|Echinacea purpurea 'Maxima'|
Echinacea is a genus of herbaceous flowering plants in the daisy family, Asteraceae. The nine species it contains are commonly called purple coneflowers. They are endemic to eastern and central North America, where they are found growing in moist to dry prairies and open wooded areas. They have large, showy heads of composite flowers, blooming from early to late summer. The generic name is derived from the Greek word ἐχῖνος (echino), meaning "hedgehog," due to the spiny central disk. Some species are used in herbal medicines and some are cultivated in gardens for their showy flowers. A few species are of conservation concern.
- Echinacea angustifolia – Narrow-leaf Coneflower
- Echinacea atrorubens – Topeka Purple Coneflower
- Echinacea laevigata – Smooth Coneflower, Smooth Purple Coneflower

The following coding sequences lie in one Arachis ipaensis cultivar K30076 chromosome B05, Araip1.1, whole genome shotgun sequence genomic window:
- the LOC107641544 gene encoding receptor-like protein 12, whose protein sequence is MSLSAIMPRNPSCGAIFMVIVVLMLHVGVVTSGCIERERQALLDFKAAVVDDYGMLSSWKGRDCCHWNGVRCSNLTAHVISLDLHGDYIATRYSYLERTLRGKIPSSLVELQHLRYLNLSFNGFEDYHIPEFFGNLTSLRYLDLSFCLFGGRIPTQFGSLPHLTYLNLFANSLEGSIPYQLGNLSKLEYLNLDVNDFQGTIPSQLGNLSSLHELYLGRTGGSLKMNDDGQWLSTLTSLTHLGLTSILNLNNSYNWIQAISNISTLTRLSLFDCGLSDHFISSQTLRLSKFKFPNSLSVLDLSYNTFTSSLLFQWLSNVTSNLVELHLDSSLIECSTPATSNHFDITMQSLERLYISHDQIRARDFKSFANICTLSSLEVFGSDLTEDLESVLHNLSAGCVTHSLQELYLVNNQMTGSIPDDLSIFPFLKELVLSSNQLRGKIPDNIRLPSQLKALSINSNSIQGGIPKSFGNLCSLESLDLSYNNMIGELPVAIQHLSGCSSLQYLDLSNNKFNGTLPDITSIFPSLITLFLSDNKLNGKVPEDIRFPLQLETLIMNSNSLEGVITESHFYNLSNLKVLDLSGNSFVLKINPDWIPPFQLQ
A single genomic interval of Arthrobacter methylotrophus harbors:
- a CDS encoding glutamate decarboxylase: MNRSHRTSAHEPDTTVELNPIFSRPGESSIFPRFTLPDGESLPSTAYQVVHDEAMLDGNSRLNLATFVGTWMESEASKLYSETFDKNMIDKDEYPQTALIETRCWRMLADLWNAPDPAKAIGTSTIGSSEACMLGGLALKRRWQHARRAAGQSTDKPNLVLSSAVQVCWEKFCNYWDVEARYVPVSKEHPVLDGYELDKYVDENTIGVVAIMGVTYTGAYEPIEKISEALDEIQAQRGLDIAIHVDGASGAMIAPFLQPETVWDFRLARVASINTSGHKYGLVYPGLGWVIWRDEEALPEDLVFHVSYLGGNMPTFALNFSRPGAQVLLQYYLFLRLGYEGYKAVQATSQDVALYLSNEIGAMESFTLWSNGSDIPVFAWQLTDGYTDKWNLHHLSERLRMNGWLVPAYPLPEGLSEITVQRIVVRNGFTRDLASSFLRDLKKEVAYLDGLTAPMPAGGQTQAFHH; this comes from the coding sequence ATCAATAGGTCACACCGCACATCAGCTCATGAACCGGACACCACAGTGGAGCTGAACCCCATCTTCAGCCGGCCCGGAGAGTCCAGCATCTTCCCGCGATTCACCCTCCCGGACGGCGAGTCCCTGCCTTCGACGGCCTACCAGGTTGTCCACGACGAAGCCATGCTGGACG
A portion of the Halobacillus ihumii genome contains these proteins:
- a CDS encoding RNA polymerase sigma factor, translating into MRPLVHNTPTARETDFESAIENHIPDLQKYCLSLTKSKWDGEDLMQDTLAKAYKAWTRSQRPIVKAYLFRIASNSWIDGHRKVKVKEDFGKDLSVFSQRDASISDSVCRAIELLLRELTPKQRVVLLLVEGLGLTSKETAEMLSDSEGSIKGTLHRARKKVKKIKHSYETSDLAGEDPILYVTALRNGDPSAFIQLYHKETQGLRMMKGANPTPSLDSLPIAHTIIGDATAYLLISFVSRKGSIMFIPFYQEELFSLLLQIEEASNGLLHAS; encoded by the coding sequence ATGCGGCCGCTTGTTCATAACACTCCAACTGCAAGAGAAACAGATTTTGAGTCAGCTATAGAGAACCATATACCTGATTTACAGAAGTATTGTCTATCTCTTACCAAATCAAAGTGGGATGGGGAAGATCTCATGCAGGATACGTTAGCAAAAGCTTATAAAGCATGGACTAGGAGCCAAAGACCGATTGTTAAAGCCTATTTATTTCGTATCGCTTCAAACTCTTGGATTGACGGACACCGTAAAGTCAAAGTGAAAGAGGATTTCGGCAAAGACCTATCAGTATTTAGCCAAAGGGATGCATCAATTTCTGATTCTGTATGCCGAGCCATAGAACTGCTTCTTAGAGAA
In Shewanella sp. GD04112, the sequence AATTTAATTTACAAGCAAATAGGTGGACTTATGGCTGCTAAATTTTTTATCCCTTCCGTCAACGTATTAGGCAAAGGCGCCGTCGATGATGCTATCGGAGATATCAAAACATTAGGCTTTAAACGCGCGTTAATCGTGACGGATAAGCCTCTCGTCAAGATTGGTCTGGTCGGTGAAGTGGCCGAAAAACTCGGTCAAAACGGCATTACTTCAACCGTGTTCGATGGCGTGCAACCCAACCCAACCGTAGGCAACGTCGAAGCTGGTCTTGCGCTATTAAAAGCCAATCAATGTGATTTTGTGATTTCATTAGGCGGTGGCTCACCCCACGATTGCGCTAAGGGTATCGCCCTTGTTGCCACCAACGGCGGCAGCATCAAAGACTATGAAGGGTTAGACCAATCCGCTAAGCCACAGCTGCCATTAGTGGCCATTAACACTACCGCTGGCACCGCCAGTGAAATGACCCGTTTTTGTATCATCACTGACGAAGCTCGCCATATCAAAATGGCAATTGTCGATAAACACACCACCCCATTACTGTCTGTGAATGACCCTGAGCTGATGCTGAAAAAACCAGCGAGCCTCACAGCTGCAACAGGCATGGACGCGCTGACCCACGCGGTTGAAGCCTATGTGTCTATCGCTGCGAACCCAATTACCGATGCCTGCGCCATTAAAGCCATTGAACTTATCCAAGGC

- Echinacea pallida – Pale Purple Coneflower
- Echinacea paradoxa – Yellow Coneflower, Bush's Purple Coneflower
- Echinacea purpurea – Purple Coneflower, Eastern Purple Coneflower
- Echinacea sanguinea – Sanguine purple Coneflower
- Echinacea simulata – Wavyleaf Purple Coneflower
- Echinacea tennesseensis – Tennessee Coneflower
Researchers at the Agricultural Research Service are using DNA analysis to help determine the number of Echinacea species. The DNA analysis allows researchers to reveal clear distinctions among species based on chemical differences in root metabolites. The research concluded that of the 40 genetically diverse populations of Echinacea studied, there were nine distinct species.